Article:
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Couture Monday: YSL "Mondrian" palettes

In honor of Piet Mondrian's birthday yesterday (albeit in 1872) I'm sharing these pretties from Yves Saint Laurent.

(image from neimanmarcus.com)

In 1965 Yves Saint Laurent created a jersey shift dress inspired by the work of Mondrian.  The Met summarizes this fashion landmark nicely:  "As the sack dress evolved in the 1960s into the modified form of the shift, Saint Laurent realized that the planarity of the dress was an ideal field for color blocks. Knowing the flat planes of the 1960s canvases achieved by contemporary artists in the lineage of Mondrian, Saint Laurent made the historical case for the artistic sensibility of his time. Yet he also demonstrated a feat of dressmaking, setting in each block of jersey, piecing in order to create the semblance of the Mondrian order and to accommodate the body imperceptibly by hiding all the shaping in the grid of seams."  Here is the dress and what I'm guessing was the particular painting that inspired it, completed in 1930.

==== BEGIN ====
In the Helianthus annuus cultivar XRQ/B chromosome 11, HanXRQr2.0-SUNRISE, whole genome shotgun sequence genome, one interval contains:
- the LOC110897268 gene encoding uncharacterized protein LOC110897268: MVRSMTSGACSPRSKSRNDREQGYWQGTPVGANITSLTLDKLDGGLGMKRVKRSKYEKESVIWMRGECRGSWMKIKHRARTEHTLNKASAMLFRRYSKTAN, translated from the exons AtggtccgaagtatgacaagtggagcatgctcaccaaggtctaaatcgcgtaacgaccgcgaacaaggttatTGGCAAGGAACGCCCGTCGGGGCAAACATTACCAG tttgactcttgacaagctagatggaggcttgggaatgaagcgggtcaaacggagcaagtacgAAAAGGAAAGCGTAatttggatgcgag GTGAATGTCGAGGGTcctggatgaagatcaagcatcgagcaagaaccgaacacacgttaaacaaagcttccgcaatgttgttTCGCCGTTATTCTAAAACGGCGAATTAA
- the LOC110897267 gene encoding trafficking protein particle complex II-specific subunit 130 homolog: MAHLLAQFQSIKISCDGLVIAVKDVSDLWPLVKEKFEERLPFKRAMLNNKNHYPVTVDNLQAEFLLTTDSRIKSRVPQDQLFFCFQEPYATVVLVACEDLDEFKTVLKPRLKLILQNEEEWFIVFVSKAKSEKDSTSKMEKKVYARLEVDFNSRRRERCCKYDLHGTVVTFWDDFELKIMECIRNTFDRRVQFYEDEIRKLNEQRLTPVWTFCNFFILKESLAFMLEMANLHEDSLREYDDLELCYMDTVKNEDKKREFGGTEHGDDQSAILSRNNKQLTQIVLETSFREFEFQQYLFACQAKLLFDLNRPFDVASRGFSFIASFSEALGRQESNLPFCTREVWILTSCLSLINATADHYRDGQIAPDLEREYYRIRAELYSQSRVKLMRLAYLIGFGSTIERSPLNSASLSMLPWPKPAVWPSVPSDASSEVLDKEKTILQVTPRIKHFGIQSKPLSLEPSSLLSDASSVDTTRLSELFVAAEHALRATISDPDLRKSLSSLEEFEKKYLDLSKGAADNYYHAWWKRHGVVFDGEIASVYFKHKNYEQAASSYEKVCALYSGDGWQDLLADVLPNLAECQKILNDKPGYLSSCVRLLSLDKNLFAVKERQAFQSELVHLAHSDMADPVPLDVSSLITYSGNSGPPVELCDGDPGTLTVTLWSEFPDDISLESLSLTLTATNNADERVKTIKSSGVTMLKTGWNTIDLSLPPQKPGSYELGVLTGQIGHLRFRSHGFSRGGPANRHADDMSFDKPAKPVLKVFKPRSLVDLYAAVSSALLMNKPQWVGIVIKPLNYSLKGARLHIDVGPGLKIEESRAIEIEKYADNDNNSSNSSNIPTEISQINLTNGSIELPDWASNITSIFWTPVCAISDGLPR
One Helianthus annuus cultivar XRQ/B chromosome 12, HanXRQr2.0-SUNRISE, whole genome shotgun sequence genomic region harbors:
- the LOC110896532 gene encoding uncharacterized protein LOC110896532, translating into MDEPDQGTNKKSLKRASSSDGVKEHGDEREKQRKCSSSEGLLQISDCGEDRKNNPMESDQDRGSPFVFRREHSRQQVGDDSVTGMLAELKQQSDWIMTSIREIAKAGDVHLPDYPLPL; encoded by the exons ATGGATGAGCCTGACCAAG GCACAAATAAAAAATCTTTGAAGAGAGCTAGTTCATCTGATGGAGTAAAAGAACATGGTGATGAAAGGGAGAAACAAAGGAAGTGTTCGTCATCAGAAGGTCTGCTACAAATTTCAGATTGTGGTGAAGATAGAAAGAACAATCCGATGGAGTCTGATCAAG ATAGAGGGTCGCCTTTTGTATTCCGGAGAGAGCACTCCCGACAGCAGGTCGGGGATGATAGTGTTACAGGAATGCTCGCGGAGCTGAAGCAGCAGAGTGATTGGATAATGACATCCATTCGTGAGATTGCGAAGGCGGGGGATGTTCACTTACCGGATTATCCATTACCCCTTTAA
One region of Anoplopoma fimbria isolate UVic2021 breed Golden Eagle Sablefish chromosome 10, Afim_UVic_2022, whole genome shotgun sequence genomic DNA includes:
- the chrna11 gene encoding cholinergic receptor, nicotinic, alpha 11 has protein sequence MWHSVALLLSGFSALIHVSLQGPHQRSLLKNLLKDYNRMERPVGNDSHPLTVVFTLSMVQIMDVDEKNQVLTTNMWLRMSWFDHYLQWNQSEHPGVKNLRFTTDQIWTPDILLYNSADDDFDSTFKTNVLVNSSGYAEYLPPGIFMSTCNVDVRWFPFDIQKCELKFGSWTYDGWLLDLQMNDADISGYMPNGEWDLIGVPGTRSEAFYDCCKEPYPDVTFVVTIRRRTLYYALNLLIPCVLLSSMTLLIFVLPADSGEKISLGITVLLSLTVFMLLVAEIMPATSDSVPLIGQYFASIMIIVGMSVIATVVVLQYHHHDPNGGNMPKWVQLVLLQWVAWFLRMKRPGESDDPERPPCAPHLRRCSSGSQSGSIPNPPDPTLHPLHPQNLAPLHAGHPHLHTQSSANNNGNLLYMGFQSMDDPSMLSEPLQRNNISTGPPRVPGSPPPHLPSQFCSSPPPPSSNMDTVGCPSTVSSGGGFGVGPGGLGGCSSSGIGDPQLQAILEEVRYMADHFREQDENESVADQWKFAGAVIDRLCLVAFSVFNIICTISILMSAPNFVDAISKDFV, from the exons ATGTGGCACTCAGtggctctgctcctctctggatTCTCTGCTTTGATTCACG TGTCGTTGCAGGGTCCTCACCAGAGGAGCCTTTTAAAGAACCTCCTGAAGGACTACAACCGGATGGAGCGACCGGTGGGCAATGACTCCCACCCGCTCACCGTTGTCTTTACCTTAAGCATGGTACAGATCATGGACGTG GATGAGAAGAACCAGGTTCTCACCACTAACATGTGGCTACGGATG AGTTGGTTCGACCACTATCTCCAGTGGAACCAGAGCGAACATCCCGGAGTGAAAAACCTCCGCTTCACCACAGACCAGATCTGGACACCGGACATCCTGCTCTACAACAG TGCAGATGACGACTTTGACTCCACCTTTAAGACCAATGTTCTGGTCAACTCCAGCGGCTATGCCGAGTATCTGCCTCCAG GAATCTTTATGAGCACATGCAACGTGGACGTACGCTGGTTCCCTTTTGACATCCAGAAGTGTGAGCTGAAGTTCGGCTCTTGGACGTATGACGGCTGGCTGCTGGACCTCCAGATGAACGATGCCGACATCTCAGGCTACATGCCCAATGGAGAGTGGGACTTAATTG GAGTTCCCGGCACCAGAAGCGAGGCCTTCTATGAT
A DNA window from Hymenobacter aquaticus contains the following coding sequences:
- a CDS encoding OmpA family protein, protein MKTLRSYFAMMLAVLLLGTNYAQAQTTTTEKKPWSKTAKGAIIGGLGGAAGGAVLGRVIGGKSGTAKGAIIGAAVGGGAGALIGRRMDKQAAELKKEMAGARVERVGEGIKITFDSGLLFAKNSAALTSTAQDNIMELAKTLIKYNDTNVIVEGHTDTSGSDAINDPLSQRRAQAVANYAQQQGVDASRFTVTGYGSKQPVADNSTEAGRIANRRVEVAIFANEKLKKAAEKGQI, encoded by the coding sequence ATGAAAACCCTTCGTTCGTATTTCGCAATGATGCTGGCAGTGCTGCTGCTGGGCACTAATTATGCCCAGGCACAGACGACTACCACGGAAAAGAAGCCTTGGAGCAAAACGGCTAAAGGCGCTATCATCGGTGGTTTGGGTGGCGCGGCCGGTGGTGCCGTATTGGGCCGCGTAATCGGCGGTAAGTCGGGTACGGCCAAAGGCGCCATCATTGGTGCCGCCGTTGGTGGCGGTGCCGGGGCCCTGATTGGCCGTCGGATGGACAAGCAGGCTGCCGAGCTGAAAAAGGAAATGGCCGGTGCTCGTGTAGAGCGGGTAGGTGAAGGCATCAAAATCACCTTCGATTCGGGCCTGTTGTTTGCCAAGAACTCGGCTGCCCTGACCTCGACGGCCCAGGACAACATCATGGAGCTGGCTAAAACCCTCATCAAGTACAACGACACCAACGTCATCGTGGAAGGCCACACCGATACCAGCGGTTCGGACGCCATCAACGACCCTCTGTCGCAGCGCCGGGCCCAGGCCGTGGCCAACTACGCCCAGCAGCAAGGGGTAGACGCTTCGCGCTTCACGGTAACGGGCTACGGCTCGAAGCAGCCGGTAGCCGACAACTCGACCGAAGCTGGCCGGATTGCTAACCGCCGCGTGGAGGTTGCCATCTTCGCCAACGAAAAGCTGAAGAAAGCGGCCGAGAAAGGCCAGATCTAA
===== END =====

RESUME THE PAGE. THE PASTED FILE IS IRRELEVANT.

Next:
Mondrian dress and painting
(images from metmuseum.org and actlab.utexas.edu)

What I love about the palettes is that they took an original fashion concept from Yves Saint Laurent and made them wearable.  Obviously red, yellow and blue are not the most versatile colors to wear on your face, so the palettes provide a nice variation on the YSL-Mondrian theme.  These are definitely on my wishlist, but at $54 a pop I don't think I'll be getting them any time soon since the spring collections have depleted Museum funds.  Someday I'll get them!

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